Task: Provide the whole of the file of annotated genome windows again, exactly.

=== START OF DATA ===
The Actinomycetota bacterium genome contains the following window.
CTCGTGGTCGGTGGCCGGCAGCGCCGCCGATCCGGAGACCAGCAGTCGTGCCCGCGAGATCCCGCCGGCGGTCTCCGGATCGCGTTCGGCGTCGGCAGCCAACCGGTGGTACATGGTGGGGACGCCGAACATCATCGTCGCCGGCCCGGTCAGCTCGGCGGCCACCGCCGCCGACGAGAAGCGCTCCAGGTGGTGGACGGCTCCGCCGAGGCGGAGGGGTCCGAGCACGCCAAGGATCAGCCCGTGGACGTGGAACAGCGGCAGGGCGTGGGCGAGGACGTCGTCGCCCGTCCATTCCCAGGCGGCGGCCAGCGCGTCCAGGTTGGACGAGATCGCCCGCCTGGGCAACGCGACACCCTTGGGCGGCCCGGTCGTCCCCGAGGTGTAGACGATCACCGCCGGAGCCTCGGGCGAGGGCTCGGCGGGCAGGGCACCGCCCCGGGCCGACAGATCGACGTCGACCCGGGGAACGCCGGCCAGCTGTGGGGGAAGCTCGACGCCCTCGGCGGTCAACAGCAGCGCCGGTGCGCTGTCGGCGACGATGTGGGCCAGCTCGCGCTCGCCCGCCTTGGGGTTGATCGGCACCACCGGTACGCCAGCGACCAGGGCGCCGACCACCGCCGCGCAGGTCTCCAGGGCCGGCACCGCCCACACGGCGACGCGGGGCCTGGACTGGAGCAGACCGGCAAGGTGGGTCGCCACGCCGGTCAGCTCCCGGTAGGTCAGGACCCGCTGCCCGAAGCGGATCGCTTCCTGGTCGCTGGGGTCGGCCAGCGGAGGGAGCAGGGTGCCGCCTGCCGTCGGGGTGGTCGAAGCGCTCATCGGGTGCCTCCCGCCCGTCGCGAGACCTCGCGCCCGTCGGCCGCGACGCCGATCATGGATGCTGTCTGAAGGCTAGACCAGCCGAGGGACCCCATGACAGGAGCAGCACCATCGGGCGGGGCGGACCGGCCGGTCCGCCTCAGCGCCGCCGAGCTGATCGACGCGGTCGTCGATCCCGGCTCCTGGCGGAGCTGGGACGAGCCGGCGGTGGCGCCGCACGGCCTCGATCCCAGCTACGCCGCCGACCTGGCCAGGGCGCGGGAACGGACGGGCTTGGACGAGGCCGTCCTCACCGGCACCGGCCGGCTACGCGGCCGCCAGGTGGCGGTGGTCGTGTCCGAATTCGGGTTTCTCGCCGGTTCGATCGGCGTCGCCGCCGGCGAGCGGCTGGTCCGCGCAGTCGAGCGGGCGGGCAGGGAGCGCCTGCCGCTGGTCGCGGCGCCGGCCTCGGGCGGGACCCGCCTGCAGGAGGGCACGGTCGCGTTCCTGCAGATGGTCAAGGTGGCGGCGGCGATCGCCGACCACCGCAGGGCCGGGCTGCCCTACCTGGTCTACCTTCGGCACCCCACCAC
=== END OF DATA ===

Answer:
The Actinomycetota bacterium genome contains the following window.
CTCGTGGTCGGTGGCCGGCAGCGCCGCCGATCCGGAGACCAGCAGTCGTGCCCGCGAGATCCCGCCGGCGGTCTCCGGATCGCGTTCGGCGTCGGCAGCCAACCGGTGGTACATGGTGGGGACGCCGAACATCATCGTCGCCGGCCCGGTCAGCTCGGCGGCCACCGCCGCCGACGAGAAGCGCTCCAGGTGGTGGACGGCTCCGCCGAGGCGGAGGGGTCCGAGCACGCCAAGGATCAGCCCGTGGACGTGGAACAGCGGCAGGGCGTGGGCGAGGACGTCGTCGCCCGTCCATTCCCAGGCGGCGGCCAGCGCGTCCAGGTTGGACGAGATCGCCCGCCTGGGCAACGCGACACCCTTGGGCGGCCCGGTCGTCCCCGAGGTGTAGACGATCACCGCCGGAGCCTCGGGCGAGGGCTCGGCGGGCAGGGCACCGCCCCGGGCCGACAGATCGACGTCGACCCGGGGAACGCCGGCCAGCTGTGGGGGAAGCTCGACGCCCTCGGCGGTCAACAGCAGCGCCGGTGCGCTGTCGGCGACGATGTGGGCCAGCTCGCGCTCGCCCGCCTTGGGGTTGATCGGCACCACCGGTACGCCAGCGACCAGGGCGCCGACCACCGCCGCGCAGGTCTCCAGGGCCGGCACCGCCCACACGGCGACGCGGGGCCTGGACTGGAGCAGACCGGCAAGGTGGGTCGCCACGCCGGTCAGCTCCCGGTAGGTCAGGACCCGCTGCCCGAAGCGGATCGCTTCCTGGTCGCTGGGGTCGGCCAGCGGAGGGAGCAGGGTGCCGCCTGCCGTCGGGGTGGTCGAAGCGCTCATCGGGTGCCTCCCGCCCGTCGCGAGACCTCGCGCCCGTCGGCCGCGACGCCGATCATGGATGCTGTCTGAAGGCTAGACCAGCCGAGGGACCCCATGACAGGAGCAGCACCATCGGGCGGGGCGGACCGGCCGGTCCGCCTCAGCGCCGCCGAGCTGATCGACGCGGTCGTCGATCCCGGCTCCTGGCGGAGCTGGGACGAGCCGGCGGTGGCGCCGCACGGCCTCGATCCCAGCTACGCCGCCGACCTGGCCAGGGCGCGGGAACGGACGGGCTTGGACGAGGCCGTCCTCACCGGCACCGGCCGGCTACGCGGCCGCCAGGTGGCGGTGGTCGTGTCCGAATTCGGGTTTCTCGCCGGTTCGATCGGCGTCGCCGCCGGCGAGCGGCTGGTCCGCGCAGTCGAGCGGGCGGGCAGGGAGCGCCTGCCGCTGGTCGCGGCGCCGGCCTCGGGCGGGACCCGCCTGCAGGAGGGCACGGTCGCGTTCCTGCAGATGGTCAAGGTGGCGGCGGCGATCGCCGACCACCGCAGGGCCGGGCTGCCCTACCTGGTCTACCTTCGGCACCCCACCAC